Do you like moola? Here’s an idea…

I was brushing up my Kanji skills lately with a couple of those Kanji Nintendo DS games like 200万人の漢検 (crap, they have a newer version already). In the process, I thought about why the DS was such a great platform for learning Kanji because of the stylus touch screen. The idea then hit me that there was a completely new touch screen platform ripe for the picking: the iPhone!

When the iPhone was originally announced, there were many skeptical on how Apple’s very first phone would do especially with the radical touch screen interface. With millions already sold and a new 3G version selling like hotcakes, I’m sure nobody would contest the fact the iPhone is a screaming success even in Japan where people are already used to highly sophisticated phones.

With the new App Store, it’s even easier to sell software for the iPhone than it is for the DS which requires a physical cartridge. With the iPhone, people can simply download your app and send you the cash! This is a boon for small and independent developers because they don’t have to worry about packaging and distribution. It’s just pure $$$ for every copy sold (minus Apple’s cut). Super Monkey Ball is already making millions!

Here’s what you would need for a great Kanji game.

  1. Handwriting Recognition Technology for Kanji and Kana
  2. Lots and lots of example sentences and 四字熟語 converted to Kanji problems
  3. Some kind of reward/review/SRS system and various levels of difficulty
  4. Some cool graphics
  5. ???
  6. Profit!

So there’s an idea for you guys. Good luck! It’s only a matter of time before somebody makes a Brain-Age game for the iPhone and starts raking in the dough.

But I beg you, whatever you do, please DO NOT make yet another kanji flash card program especially one solely based on 常用漢字!

Elliott also pointed out that you can buy stylus pens for the iPhone. The software could be a great opportunity for up-sell or you could even make a deal to package it together somehow!

11 thoughts on “Do you like moola? Here’s an idea…

  1. Hmm, I’m not sure if the iPhone is a great platform for kanji games for one simple reason: no stylus.

    The iPhone uses a capacitive screen, meaning that bare skin is required for touch recognition. I don’t know about you, but writing with my fingers wouldn’t be the prettiest writing around.

  2. Ha! You should see my writing with the stylus. It’s a wonder it can be recognized at all. I think writing kanji with your finger is not much different from the stylus in terms of memorization. But you’re right, the more complicated kanji will be harder to write. Good thing the iPhone has a bigger screen. The only problem I think would be fat fingers. Too bad a stylus won’t work with the iPhone. Maybe a human skin stylus? Eeewww…

  3. I think the Kanji game could work.

    Although it often doesn’t look pretty, the iPhone actually does do a good job of figuring out what character you’re writing and suggesting Kanji matches.

    If you’re ever in an Apple store, you should give it a shot. To turn it on click on Settings -> General -> Keyboard -> International Keyboards -> Chinese (Traditional) -> Handwriting. Then go back to the home screen and open up the notes application and press the little world icon next to the space bar on the keyboard to switch to handwriting recognition.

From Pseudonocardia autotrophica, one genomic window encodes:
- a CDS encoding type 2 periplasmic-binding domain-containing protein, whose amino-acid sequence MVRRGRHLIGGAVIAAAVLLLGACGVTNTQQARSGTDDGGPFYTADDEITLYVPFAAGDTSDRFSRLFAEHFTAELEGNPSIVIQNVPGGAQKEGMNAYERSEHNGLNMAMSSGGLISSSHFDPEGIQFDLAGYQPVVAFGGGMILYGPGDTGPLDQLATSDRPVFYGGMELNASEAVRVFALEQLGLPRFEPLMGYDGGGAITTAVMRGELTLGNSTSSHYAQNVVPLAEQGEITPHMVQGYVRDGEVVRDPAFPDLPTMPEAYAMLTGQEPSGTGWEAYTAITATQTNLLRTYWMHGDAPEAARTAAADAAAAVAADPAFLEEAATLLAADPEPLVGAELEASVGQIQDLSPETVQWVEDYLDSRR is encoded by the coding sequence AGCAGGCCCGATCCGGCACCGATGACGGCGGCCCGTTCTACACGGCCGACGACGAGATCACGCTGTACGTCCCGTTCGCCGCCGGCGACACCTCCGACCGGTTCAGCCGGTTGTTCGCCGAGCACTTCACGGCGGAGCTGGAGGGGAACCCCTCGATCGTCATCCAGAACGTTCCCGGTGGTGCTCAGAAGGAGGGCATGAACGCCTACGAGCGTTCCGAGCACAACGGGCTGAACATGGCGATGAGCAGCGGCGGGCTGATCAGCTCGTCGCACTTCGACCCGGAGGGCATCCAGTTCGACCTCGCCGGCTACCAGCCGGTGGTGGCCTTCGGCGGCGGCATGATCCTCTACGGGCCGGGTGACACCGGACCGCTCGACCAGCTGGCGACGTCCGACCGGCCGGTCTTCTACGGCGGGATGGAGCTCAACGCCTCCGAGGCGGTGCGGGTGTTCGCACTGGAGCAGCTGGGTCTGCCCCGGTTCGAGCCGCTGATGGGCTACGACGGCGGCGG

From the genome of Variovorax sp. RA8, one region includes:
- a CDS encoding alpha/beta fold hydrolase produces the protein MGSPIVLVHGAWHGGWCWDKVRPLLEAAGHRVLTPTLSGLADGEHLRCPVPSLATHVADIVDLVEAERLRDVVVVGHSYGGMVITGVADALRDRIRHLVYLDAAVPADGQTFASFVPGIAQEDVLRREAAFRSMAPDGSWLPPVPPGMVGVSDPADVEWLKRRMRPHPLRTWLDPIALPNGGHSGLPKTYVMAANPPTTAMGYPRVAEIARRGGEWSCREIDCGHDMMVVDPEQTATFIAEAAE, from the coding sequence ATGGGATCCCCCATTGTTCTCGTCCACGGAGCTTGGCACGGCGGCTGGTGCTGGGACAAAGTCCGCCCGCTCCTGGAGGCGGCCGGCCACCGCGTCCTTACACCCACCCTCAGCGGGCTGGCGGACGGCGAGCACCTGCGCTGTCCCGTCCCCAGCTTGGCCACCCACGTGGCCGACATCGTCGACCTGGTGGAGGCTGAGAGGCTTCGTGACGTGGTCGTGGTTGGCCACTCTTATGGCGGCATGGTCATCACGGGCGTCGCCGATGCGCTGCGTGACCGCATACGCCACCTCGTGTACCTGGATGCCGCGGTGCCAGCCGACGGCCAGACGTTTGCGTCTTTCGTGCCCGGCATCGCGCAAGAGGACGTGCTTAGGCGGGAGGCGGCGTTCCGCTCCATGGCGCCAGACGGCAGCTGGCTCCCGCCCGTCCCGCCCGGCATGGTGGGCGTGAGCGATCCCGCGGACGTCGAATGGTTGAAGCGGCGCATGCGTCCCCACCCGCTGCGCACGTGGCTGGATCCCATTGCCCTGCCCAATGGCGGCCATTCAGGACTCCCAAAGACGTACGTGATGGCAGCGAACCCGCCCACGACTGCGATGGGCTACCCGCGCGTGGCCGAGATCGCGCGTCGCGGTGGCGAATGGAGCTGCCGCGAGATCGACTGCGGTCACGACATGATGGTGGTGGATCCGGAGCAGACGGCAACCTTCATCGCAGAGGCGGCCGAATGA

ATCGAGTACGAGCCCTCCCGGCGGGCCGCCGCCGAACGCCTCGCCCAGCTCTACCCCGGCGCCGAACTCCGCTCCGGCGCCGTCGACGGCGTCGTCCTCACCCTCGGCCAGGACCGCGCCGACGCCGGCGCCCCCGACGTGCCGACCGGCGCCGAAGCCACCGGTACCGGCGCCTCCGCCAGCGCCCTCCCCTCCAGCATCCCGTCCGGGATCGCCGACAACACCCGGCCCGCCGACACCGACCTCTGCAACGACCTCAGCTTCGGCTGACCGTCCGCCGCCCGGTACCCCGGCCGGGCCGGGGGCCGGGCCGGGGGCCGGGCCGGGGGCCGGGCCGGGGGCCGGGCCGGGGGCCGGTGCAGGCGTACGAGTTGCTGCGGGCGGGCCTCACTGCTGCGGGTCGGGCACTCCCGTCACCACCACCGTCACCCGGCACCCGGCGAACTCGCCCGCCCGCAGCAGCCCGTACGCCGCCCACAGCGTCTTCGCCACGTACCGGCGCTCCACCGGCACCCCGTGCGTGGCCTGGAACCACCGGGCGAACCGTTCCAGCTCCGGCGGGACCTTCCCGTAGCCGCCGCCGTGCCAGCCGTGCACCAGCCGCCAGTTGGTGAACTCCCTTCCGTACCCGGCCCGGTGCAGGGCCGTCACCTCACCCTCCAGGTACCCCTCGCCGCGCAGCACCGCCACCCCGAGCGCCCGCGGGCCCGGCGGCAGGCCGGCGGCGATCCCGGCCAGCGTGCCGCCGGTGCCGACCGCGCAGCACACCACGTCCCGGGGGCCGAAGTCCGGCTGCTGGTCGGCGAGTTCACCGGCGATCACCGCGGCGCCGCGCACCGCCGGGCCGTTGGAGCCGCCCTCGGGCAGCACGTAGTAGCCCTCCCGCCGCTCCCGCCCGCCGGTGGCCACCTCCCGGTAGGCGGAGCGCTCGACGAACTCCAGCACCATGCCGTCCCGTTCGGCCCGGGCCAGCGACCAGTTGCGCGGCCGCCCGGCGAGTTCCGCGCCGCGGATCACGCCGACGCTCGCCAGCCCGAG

(Note: If you have a lot of time in the store, you could also try the Japanese keyboard, which I think is pretty slick. Settings -> General -> Keyboard -> International Keyboards -> Japanese -> Kana.)

  4. The handwriting recognition is part of the Chinese keyboards which are available in the latest version of the iPhone OS (2.0). (See for an example.)

    As far as the SDK is concerned, I don’t own a Mac (just an iPhone), so this is all just speculation, but I’m guessing that the handwriting recognition isn’t available in the sense that it allows you to programmatically recognize new Kanji based on what the user “drew” (i.e. add new Kanji to the handwriting recognition system that the system didn’t recognize before), but would return the Kanji character matches for Kanji that are already in the system (i.e the user “draws” the character for car and the system returns 車 to your application). Which should be good enough if you’re creating a game to teach people Kanji. Wow, that came out long winded…

  5. I never thought of that idea! (笑) ^^

    I had a look at the sdk and it looks cool, but not sure about access to the handwriting recognition.

    Also don’t forget this works with people using the plain old ipod touch (like me!)

    There are some free manga ‘applications’, a nice little Twitter app and a wwwjdic application that links to the website for dictionary look ups. (I need internet access on it 24/7!)

    The drawback is the Japanese keyboard on the touch is currently painfully slow. The recent update improved in input interface, but not the speed.

    I saw some iphone/ipod touch pens for sale in Japan recently when I was there.

  6. As for the DS… Does anyone know of any games beside Zelda which allow you to see the kanji readings after touching them? This feature is great for learning, because you can check the words right away 🙂

  7. Using a Chinese handwriting recognition program might be a bit problematic for Japanese. Hopefully they’ll come out with a Japanese version sometime. In any case, I’m just an idea man, not one to actually do the work. 🙂

  8. Windows Mobile has a program called Japanese Input, which lets you draw Kanji on touchscreen phones (I have an HTC Touch) with the stylus. There’s also a Japanese dictionary program designed to work with it. It was indispensible on my recent trip to Japan, great for reading menus and the like.

    Great blog, by the way.

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